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Eur J Prev Cardiol. 2012 Apr;19(2):241-9. doi: 10.1177/1741826710394305. Epub 2011 Feb 25.

Relation between body mass index, waist circumference, and cardiovascular outcomes in 19,579 diabetic patients with established vascular disease: the REACH Registry.

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  • 1Institut Pasteur de Lille, France; INSERM U744, 1 rue du Pr Calmette, Lille Cedex, France.



Obesity is frequent in type 2 diabetic patients with myocardial infarction (MI) or established cardiovascular disease. Earlier studies suggest that elevated body mass index (BMI) is associated with a favorable prognosis for persons with established vascular disease. We sought to analyse the associations between raised BMI and waist circumference with the 2-year event rate in type 2 diabetic patients with established vascular disease.


Patients from the Reduction of Atherothrombosis for Continued Health (REACH) Registry, an international, prospective cohort of patients at high risk of atherothrombosis, were selected if they were diabetic and had established atherosclerotic arterial disease (n = 19,579). The main outcomes after 2-year follow-up were: all-cause death, cardiovascular death, MI, stroke, cardiovascular death/MI/stroke, and cardiovascular death/MI/stroke/rehospitalization. The rates of all-cause death, cardiovascular death, and cardiovascular death/MI/stroke decreased across increasing BMI quintile categories, whereas the same rates were stable across waist categories. The hazard ratios, adjusted for confounders, decreased significantly with increasing BMI for all-cause death (p < 0.0001), cardiovascular death (p = 0.0009), cardiovascular death/MI/stroke (p = 0.0004), and all events (p = 0.002), but not for greater waist circumference.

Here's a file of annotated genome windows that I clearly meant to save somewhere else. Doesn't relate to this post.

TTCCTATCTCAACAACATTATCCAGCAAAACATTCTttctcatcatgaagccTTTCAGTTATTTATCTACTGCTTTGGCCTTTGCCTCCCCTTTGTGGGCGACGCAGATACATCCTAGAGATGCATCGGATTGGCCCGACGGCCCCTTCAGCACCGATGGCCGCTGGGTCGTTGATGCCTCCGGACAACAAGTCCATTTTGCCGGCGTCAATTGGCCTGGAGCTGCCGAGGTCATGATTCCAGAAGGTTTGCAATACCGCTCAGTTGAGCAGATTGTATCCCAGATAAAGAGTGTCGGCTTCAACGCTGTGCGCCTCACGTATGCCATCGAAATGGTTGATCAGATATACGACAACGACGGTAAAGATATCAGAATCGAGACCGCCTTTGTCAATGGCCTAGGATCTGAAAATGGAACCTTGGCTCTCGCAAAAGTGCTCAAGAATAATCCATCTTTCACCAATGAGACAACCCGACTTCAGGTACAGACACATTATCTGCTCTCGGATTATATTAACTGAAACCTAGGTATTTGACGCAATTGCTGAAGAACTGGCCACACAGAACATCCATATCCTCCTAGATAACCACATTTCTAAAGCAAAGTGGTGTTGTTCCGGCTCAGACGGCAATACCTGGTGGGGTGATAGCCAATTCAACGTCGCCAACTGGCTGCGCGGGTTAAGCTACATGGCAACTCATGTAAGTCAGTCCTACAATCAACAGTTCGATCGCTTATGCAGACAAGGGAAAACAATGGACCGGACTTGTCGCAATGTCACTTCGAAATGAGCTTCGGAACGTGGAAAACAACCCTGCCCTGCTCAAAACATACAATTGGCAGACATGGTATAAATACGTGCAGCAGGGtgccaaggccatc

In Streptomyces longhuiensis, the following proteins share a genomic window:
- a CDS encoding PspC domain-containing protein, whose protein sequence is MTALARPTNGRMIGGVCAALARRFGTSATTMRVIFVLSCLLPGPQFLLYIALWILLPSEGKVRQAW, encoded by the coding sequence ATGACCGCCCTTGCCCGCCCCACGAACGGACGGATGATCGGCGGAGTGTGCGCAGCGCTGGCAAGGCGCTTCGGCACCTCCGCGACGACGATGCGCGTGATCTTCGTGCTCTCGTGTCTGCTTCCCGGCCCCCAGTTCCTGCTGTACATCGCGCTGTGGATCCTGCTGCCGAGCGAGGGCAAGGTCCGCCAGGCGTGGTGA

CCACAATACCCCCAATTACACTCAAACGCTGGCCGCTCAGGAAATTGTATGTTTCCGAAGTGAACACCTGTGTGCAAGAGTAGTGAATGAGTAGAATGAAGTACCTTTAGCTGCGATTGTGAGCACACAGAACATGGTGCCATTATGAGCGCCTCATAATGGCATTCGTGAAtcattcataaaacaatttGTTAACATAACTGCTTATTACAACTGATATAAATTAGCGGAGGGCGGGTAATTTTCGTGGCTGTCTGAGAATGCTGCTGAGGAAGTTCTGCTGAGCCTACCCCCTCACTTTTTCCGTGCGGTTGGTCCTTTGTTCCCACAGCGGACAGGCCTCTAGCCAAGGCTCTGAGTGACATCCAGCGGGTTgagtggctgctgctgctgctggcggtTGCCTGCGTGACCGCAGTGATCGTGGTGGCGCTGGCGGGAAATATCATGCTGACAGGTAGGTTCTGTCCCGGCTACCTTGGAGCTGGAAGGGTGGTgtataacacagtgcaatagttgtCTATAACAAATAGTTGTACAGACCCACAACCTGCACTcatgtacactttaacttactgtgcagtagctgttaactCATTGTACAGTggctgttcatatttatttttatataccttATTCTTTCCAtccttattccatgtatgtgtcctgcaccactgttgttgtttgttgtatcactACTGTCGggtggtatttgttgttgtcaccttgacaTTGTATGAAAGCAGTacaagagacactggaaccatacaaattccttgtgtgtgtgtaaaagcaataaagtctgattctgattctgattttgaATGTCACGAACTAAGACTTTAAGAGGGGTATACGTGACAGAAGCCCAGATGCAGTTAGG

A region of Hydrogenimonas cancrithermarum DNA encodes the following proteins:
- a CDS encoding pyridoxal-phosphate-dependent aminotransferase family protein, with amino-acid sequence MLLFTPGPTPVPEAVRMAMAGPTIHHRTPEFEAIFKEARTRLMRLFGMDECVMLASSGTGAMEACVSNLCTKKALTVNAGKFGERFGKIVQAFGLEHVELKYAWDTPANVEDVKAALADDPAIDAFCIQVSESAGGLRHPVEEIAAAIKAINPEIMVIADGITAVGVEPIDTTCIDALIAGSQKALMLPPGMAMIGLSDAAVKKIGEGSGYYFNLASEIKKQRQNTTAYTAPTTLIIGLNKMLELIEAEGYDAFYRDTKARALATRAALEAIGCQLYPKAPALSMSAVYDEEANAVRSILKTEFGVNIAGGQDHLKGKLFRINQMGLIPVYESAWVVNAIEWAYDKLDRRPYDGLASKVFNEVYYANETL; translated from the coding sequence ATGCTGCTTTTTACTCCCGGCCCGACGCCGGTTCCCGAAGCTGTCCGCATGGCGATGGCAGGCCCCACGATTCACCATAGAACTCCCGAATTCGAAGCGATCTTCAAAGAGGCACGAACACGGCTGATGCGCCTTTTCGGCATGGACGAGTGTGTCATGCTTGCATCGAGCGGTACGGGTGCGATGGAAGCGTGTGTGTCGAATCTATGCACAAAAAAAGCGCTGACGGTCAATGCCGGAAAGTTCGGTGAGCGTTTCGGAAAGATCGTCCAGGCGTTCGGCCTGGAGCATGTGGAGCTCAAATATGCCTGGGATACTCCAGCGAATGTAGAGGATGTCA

There is an apparent obesity paradox (better outcome with increasing obesity) when obesity is measured by BMI but not when measured by waist circumference in diabetic subjects.

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